Long-term viability and short-term versatility

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Long-term viability and short-term versatility

Post by k_j_88 on Sun Jul 08, 2018 5:25 pm

Free Agency presents challenges for every team: maintaining talent and managing cap flexibility. I think an interesting trend has been the number of short term contracts given out to free agents this offseason. Teams have shifted their signing practices to adapt to salary cap taxes and players seeking destinations for themselves.

There's not a lot of money in the free agency market as of right now. Much of it dried up 2 years ago when we witnessed that huge salary cap increase when teams were signing players to outrageous contracts. Now, notable players are getting 1-year contracts. Some may not even be getting offers at all (Smart comes to mind).

I think it'll be interesting to see how free agency plays out over the next few years, taking into account the age of super teams, super max contracts, and the dreaded luxury repeater tax. Will the NBA seek to adjust the CBA to prevent another Golden State?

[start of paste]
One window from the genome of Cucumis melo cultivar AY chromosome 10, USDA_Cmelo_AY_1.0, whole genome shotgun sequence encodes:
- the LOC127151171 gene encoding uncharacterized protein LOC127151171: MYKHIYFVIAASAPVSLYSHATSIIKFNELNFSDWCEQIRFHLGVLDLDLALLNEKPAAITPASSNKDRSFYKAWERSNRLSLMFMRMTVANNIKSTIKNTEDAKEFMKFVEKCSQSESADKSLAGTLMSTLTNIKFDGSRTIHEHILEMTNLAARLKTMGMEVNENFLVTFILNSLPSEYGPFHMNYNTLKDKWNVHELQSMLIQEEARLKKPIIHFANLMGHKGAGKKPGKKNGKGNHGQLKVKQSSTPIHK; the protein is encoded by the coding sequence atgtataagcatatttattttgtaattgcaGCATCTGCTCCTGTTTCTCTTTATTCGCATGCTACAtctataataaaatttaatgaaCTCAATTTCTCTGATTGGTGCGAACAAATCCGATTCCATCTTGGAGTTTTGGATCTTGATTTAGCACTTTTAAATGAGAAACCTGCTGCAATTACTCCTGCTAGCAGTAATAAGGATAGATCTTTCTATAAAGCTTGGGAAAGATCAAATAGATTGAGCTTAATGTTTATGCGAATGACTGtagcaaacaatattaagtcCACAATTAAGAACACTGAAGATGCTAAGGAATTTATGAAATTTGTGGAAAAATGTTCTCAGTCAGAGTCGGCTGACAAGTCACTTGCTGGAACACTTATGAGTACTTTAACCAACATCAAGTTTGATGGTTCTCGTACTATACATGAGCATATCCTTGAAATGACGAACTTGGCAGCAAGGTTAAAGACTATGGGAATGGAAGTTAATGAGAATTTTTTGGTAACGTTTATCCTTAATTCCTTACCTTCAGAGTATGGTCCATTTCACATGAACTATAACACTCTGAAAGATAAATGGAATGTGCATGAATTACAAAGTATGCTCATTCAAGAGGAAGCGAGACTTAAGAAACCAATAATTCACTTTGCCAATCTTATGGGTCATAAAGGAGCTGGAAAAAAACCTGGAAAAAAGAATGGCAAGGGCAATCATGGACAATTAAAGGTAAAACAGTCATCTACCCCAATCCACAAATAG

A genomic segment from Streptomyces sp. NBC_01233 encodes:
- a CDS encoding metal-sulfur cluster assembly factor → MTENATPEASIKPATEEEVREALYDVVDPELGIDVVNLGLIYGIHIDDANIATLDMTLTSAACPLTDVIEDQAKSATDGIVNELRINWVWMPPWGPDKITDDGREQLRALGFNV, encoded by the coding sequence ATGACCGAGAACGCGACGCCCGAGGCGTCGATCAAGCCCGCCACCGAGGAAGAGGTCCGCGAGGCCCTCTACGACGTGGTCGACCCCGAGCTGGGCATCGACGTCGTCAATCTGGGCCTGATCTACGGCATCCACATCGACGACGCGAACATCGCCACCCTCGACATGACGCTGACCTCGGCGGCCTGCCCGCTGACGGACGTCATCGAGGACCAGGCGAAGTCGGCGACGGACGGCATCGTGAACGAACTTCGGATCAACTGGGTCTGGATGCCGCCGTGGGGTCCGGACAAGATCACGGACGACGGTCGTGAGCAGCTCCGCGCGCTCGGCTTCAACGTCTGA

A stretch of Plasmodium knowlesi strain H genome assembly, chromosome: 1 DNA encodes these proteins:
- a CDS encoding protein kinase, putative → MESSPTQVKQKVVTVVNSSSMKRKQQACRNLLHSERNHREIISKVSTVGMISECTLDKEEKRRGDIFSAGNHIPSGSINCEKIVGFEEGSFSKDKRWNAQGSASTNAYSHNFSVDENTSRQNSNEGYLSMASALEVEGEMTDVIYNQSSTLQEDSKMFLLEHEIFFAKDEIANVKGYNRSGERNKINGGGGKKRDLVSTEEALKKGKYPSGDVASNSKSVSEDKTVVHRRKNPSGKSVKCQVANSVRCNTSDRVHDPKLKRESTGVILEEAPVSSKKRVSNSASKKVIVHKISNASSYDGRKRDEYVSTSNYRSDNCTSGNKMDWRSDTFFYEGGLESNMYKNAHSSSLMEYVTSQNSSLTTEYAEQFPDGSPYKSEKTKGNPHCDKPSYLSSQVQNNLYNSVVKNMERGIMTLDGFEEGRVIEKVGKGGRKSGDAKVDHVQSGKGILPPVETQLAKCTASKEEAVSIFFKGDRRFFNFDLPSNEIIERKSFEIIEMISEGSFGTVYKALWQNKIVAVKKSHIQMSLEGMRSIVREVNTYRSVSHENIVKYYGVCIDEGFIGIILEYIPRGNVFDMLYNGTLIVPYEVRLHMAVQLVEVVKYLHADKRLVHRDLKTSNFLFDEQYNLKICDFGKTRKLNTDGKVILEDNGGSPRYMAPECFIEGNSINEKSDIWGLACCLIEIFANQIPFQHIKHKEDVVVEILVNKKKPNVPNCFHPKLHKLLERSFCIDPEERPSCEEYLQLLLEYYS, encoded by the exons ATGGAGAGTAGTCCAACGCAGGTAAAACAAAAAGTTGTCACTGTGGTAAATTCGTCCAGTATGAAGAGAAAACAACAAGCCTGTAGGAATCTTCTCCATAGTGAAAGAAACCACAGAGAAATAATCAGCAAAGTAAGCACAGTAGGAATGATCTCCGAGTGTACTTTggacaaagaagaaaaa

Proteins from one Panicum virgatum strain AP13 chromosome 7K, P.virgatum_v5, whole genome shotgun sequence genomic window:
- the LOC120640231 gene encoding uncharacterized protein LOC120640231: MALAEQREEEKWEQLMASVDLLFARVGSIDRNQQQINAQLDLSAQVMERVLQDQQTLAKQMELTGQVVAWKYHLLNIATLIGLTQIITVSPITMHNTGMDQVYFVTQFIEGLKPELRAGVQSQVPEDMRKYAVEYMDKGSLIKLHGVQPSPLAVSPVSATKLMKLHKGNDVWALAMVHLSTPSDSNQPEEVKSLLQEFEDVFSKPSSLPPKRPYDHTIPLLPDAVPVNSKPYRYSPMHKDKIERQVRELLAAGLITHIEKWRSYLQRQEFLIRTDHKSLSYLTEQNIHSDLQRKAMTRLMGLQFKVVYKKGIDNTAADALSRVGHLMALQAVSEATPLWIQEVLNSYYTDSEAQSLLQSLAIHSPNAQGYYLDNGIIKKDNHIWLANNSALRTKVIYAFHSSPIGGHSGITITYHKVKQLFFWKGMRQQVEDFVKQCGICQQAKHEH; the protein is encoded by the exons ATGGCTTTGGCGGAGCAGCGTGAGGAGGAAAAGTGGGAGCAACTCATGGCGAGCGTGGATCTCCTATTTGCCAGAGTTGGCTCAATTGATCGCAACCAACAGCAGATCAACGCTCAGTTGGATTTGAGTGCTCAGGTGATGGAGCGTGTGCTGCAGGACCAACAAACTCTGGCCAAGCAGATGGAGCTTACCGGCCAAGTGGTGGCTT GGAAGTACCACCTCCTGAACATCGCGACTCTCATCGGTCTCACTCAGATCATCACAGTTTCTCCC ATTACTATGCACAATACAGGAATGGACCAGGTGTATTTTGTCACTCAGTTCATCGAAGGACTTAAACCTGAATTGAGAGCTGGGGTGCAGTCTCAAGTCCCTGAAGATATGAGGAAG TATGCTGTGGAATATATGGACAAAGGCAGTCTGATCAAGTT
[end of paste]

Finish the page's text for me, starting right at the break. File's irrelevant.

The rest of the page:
KJ
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Re: Long-term viability and short-term versatility

Post by dboss on Sun Jul 08, 2018 7:54 pm

Golden State became a great team because they drafted Curry, Thompson and Green

Adding Durant seemed way over the top for a team that won 73 games the season before.

And getting Cousins just adds insult to injury.

There is an arms war going on and a lot of teams are in it.

Seems that whenever the CBA makes rule changes some team finds a way around the rule.

What if you put in place a rule that states a free agent that has been offered a new contract cannot decline that offer and sign with another team if the the amount of the contract is less than 50% of what was offered (By NOLA). So in that situation a team like Golden State would not be able to sign Cousins for less than $10 million. And since they are over the CAP it would prevent them from signing Cousins.
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Re: Long-term viability and short-term versatility

Post by kdp59 on Mon Jul 09, 2018 7:18 am

hard cap with one franchise player exception per team each year, as I have said before.

the NBA and Players association can make the numbers work so that players get the same money as today.

setting the hard cap minimum to a very high % of the cap (say 90%) would discourage some of the low ball tanking a bit also.

but you know what IF a player wants to play for peanuts on a certain team, there isn't really much that can be done to stop that.

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